Two years ago I was teaching a Bradley Method natural childbirth class and posed the question, why the Bradley Method?  I like having some insight on what parents are thinking about when they choose a birth class as well as getting to know what are their expectations of a birth class.  One mother responded one of her relatives is a retired Connecticut OB-GYN and had told her, when she announced her pregnancy, that our state’s c-section rate is at 40%.  One year later a mother who was also, at that time, doing her surgical residency at Yale-New Haven stated the hospital is “aiming for” a 40% c-section rate.  The interesting fact to me is that the CDC’s 2006 preliminary reports cites a 34.1% rate for my state.  Yet, another mother in my class who works in a patient advocate office gave me a 2007 “unscrubbed” rate of 38%.  Unscrubbed?  Scrubbed?

What the public doesn’t know about the reported C-Section rates: they are confusing because no one is taking on the cause of telling the stories behind the numbers in a way that is clear to the consumer.  Therefore, we who are in the field supporting laboring women will tell you the shameful truth behind the organizations that can’t get out of their own way and are hobbling themselves at every turn in providing women with quality maternity health care.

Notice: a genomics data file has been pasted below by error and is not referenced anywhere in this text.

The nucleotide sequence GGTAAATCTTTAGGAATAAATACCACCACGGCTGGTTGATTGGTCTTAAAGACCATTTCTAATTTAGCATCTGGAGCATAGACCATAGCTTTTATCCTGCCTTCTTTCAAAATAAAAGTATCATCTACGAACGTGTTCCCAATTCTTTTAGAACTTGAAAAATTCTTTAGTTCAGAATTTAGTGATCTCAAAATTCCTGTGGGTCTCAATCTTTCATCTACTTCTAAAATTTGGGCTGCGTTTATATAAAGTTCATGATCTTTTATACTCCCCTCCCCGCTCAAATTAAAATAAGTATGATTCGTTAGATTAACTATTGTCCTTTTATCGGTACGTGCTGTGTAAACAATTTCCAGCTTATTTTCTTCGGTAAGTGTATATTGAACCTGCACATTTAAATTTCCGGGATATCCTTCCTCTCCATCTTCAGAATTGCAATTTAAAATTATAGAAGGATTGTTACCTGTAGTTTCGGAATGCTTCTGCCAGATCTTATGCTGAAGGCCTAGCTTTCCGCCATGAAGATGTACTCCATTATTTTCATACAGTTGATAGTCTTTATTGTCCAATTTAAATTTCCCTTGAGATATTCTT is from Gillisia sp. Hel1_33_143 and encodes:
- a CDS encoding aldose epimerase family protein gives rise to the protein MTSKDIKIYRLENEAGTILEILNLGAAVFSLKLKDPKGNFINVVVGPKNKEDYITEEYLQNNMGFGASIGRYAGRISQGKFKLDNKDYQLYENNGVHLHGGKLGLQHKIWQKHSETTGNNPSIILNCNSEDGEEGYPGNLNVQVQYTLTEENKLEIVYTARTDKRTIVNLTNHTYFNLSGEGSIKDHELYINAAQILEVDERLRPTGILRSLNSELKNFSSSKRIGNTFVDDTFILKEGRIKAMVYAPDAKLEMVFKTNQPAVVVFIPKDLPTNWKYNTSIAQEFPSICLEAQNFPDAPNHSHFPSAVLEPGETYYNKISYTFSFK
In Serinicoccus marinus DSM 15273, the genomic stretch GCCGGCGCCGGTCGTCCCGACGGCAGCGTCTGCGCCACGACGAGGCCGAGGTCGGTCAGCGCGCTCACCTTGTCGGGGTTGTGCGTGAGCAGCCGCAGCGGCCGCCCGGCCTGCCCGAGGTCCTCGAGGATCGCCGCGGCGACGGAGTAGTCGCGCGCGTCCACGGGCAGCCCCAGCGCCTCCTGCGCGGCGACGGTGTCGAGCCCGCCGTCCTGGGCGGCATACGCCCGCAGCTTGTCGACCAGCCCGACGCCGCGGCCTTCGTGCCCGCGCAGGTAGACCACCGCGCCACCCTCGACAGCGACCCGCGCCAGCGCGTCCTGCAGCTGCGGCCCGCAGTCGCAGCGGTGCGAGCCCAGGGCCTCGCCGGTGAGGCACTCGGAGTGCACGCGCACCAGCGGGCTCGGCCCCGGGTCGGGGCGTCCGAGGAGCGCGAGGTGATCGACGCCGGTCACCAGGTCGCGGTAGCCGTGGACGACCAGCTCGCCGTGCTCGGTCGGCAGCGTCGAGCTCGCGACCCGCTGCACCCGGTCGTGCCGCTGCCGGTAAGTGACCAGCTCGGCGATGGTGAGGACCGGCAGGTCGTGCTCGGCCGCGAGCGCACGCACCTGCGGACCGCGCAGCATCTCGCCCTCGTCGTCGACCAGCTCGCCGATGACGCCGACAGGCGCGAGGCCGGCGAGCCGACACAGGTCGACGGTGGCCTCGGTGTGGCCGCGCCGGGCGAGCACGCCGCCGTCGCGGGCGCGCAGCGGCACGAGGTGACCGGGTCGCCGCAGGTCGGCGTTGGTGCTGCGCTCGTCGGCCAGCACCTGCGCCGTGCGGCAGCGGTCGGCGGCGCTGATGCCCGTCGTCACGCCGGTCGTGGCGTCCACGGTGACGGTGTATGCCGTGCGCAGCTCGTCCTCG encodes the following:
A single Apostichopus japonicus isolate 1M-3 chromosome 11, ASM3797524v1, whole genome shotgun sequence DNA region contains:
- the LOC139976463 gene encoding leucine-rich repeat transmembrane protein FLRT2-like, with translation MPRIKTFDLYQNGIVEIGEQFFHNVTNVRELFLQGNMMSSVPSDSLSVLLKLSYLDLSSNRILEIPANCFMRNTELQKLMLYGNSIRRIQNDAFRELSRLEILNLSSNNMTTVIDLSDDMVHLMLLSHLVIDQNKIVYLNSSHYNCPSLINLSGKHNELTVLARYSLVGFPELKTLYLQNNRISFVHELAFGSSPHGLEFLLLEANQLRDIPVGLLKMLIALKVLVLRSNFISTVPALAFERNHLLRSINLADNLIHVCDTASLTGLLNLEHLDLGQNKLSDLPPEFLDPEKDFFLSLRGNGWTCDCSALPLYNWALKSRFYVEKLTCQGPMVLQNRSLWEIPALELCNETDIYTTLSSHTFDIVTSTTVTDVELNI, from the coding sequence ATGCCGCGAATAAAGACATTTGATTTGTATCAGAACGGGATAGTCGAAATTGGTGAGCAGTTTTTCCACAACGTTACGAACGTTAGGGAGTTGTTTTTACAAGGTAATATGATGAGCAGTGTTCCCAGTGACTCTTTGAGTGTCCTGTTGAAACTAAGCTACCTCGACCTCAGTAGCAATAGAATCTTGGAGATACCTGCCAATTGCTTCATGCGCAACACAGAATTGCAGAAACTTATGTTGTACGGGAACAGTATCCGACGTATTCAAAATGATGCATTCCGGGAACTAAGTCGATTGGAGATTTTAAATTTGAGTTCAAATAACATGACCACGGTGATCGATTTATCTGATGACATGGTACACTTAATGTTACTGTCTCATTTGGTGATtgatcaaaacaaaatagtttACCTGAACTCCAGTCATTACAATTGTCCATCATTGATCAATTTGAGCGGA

I began by asking the CDC to clarify their data received and how it is sorted.  Here is their response:

Subject: RE: RE: YBFW: Stats
Date: Mon, 7 Jul 2008 21:08:12 +0000
> Thank you for your inquiry to CDC-INFO. Please find below information in